Integrated pest management (IPM)
Integrated Pest Management (IPM)
Integrated Pest Management (IPM) is an effective and environmentally sensitive approach to pest management. It is a program that relies on a combination of common-sense practices. Integrated pest management programs use current, comprehensive information on the life cycles of pests and their interaction with the environment. This information, in combination with available pest control methods, is used to manage pest damage by the most economical means, and with the least possible hazard to people, property, and the environment. IPM can be either organic or synthetic depending on the option you choose
The Integrated pest management approach can apply to both turf and non-turf settings, such as the home, garden, and workplace. IPM takes advantage of all appropriate pest management options including, but not limited to, the judicious use of pesticides. In contrast, organic food production applies many of the same concepts as IPM but limits the use of pesticides to those that are produced from natural sources.
How do IPM programs work?
IPM is not a single pest control method but, rather, a series of pest management evaluations, decisions and controls. In practicing IPM, growers who are aware of the potential for pest infestation follow a four-tiered approach. The four steps include:
Set Action Thresholds
Before taking any pest control action, IPM first sets an action threshold, a point at which pest populations or environmental conditions indicate that pest control action must be taken. Sighting a single pest does not always mean control is needed. The level at which pests will either become an economic threat is critical to guide future pest control decisions.
Monitor and Identify Pests
Not all insects, weeds, and other living organisms require control. Many organisms are innocuous, and some are even beneficial. IPM programs work to monitor for pests and identify them accurately, so that appropriate control decisions can be made in conjunction with action thresholds. This monitoring and identification removes the possibility that pesticides will be used when they are not really needed or that the wrong kind of pesticide will be used.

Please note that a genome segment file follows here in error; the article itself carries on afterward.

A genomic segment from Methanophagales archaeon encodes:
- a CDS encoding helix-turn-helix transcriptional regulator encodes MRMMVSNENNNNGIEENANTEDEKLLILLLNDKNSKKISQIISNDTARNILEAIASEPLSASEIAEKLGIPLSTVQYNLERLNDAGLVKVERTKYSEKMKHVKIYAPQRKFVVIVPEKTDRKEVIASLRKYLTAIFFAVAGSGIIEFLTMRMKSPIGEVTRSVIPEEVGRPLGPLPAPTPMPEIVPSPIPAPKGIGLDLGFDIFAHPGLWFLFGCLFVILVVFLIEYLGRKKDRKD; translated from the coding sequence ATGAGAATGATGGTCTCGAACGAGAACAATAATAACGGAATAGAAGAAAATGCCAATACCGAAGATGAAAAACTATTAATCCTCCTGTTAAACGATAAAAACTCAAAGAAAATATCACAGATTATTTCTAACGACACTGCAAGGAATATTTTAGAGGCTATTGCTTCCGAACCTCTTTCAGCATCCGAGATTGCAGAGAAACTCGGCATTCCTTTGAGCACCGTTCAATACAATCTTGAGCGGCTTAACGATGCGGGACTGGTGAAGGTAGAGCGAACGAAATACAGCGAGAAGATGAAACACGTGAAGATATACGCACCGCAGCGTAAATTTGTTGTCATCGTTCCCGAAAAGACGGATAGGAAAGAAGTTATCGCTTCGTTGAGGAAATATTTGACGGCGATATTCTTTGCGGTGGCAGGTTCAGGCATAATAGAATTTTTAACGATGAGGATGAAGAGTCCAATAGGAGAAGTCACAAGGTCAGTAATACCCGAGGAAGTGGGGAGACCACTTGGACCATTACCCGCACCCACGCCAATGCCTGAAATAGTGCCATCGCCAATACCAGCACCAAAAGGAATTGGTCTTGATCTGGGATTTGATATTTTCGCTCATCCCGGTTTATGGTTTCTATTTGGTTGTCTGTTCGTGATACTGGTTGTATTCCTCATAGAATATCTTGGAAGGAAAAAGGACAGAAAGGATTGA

As a first line of pest control, IPM programs work to manage the lawn, or outdoor space to prevent pests from becoming a threat. In turf, this may mean using cultural methods, such as mowing at the right height, soil testing or watering properly. These control methods can be very effective and cost-efficient and present little to no risk to people or the environment.
When monitoring, identification, and action thresholds indicate that pest control is required and prevention is no longer effective it will activate the use of IPM programs. IPM programs then evaluate the proper control method both for effectiveness and risk. Effective, less risky pest controls are chosen first. This includes organic methods, highly targeted chemicals or mechanical control, such as trapping or weeding. If further monitoring, identifications and action thresholds indicate that less risky controls are not working, then additional pest control methods would be employed, such as targeted spraying of pesticides. Broadcast spraying of non-specific pesticides is a last resort.
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